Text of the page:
A/Bracadabra: Testing Magic

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This February was the most recent round of focus-group style testing of magic effects and presentations in NYC. This is something I've been a part of for almost 12 years in different forms. And it has had a truly significant effect on the strength of my material. 

As magicians, we like to lie to ourselves and each other. "People don't suspect the deck in a color changing deck routine. I mean, unless you're a poor performer. I do the trick every night in my restaurant show and no one ever asks to see the deck."

You hear that sort of thing a lot. So one of our earliest tests was to show people a color changing deck routine on video by one of the masters of magic. When asked to offer solutions in regards to how it was done, 100% questioned the make-up of the deck in their written response, either using the phrase "trick deck" or writing something like, "I don't know how it was done, but I feel like I'd know if I could look at the deck."

Just because they don't ask to look at something doesn't mean they don't think it's suspect. They're being nice. You might not ask the stripper, "Hey, can I squeeze dem titties?" But that doesn't mean you think they're real.

As I wrote in an earlier post: If you change one object to another, or tear and restore something, or harmlessly penetrate something, or change the color of something—and if you do these things in a close-up situation—then I would argue that the trick is not complete until the audience has examined the object of the effect at the end. 

In later groups, we would go on to test a color changing deck effect performed in real life for audiences in two ways. The only difference between the two performances was: in the first performance the deck was put in the performer's pocket at the end, and in the second it was handed to someone and they were free to look at it.

We would often present the testing as part of the initial stages of a magic show that was being worked on (and in some cases that was true). So the premise of the whole thing was that we were trying to select material for a show and we were only looking to go forward with the most amazing tricks. So they would see a handful of tricks and they would rate each one on a scale of 1 to 10 in regards to how "amazing" the trick was. (We found it best to phrase it this way for certain tests. If we instead asked, "How amazed were you," we found the scores got compressed to a smaller range. I think people might be unwilling to say something on the extreme ends about themselves or their experience. But if you ask, "How amazing was the trick," the scores covered a broader range.)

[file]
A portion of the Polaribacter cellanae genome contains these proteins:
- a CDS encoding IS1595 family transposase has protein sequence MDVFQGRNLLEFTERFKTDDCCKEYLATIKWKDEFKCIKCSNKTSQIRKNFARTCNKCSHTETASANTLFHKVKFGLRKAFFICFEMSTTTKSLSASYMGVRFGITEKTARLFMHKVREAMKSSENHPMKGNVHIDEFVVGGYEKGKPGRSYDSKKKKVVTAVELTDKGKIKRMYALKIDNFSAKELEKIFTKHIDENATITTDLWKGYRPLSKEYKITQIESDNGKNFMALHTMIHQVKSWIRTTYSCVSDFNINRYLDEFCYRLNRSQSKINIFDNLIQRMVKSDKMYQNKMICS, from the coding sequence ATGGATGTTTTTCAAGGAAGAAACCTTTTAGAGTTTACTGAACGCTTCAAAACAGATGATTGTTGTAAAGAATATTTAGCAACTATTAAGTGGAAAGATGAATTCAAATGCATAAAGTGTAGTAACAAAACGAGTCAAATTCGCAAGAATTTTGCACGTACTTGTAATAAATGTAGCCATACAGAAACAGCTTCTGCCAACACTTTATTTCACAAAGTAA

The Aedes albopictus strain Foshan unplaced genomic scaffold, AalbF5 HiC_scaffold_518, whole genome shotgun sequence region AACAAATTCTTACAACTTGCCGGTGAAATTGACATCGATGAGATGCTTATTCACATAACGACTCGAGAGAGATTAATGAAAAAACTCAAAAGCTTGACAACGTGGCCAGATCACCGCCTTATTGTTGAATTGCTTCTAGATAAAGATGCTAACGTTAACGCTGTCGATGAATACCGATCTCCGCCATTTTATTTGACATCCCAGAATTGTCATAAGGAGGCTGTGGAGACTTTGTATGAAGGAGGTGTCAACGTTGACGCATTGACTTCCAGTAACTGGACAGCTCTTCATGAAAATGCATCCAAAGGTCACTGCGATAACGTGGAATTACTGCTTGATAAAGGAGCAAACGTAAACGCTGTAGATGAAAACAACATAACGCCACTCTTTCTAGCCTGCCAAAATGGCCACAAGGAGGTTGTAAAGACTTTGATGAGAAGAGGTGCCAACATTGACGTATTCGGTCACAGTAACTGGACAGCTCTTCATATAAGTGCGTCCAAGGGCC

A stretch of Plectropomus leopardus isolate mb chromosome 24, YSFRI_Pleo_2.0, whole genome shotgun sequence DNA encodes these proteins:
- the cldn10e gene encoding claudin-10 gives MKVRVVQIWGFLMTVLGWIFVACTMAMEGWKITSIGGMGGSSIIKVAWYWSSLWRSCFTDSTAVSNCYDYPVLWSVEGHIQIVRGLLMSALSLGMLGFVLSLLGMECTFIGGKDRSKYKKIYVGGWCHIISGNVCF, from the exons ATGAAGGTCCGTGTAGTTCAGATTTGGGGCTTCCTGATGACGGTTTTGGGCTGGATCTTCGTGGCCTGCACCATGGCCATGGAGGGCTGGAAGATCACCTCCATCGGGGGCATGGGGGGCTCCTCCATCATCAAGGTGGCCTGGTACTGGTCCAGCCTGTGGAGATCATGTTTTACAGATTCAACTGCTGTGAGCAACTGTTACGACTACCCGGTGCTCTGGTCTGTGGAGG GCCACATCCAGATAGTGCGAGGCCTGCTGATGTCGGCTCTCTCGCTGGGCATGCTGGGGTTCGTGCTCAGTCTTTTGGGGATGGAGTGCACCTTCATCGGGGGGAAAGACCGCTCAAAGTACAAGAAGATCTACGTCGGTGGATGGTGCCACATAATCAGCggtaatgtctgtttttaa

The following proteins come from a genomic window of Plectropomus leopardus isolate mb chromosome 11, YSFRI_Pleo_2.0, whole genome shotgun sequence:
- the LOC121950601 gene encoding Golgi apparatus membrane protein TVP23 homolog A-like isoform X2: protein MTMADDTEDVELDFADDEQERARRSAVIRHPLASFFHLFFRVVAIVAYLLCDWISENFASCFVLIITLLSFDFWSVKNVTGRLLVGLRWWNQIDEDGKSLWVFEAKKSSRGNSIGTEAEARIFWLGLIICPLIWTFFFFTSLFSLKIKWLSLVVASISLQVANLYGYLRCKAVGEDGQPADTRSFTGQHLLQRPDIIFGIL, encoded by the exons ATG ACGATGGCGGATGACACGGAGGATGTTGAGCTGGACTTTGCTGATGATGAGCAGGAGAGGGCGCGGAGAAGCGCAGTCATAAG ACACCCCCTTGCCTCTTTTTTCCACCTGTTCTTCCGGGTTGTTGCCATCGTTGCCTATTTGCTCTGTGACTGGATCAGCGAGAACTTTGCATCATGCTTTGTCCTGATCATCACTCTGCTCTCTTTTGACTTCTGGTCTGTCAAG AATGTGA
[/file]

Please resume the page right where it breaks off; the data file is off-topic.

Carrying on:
Going back to the color-changing deck, those who got to examine the deck at the end rated the trick 60% more amazing than those that didn't. It wasn't even remotely close, even though it was the identical trick. 

This is something of a microcosm for how this focus-group testing evolved. Originally it was pretty much just us showing people tricks and asking, "Do you have any idea how that's done?" It wasn't "testing" so much as it was making bets with my friends on what sorts of things are obvious in magic and what aren't. (I was right about most thread effects being obvious. I was right that any time you palm a card and remove it from your pocket or fly it's 100% obvious. I was wrong about Miraskill being obvious. The one-ahead principle is something I thought was more obvious as well. (It IS obvious to a good portion of people. But it can be salvaged. More on that another day.))

Eventually we moved into a type of A/B testing with effects. We would perform a trick one way for a group of people and then another way for a different group, just changing one thing. Now, because we weren't dealing with 1000s of people, a 5% difference in whatever we were measuring from group to group wasn't that significant. But we were often seeing things that were 25% or 50% or 100% more "amazing" or "enjoyable" for spectators depending on which version they saw. So even with just a few dozen people we could still make some strong conclusions.

And my performances got significantly better once I incorporated those conclusions into my performing styles. 

I'll be writing up some specific concepts we tested in the coming months. Some might seem "obvious" but it can be telling to see just how much of an impact certain things will have on people's enjoyment of a trick. I'll also be taking suggestions for other things to test for our next round which will likely be early next year. (We'd like to do it more frequently, but it's pretty expensive. You bring in 50 people and give them $40 each, so that's $2000, then another few hundred to rent the space. Even split a few ways it's a little bit of an investment.)

I've held off on some of the specifics of this testing in the past because one of the people involved was planning on writing an essay or a book on it. But he recently texted me saying, "I'm a bitch. I'll never get to this. Feel free to write about anything you want." So there will be more on this to come.

Some people have argued with me and said, "Well, I wouldn't put my act in front of some focus-group." They say it like it's some brave artistic choice. But this isn't like some sitcom that's being watered down by a focus-group to appeal to the lowest common denominator. This is using the focus-group as a means to get honest feedback about very practical questions in regards to what people enjoy and are fooled by. And that's pretty scary to some people. But I think it's valuable to learn what the audience is really thinking. The alternative is like saying, "Hey, if I don't get that AIDS test, then I'll never have to hear that I have AIDS!" Like... that's not a helpful way of handling things.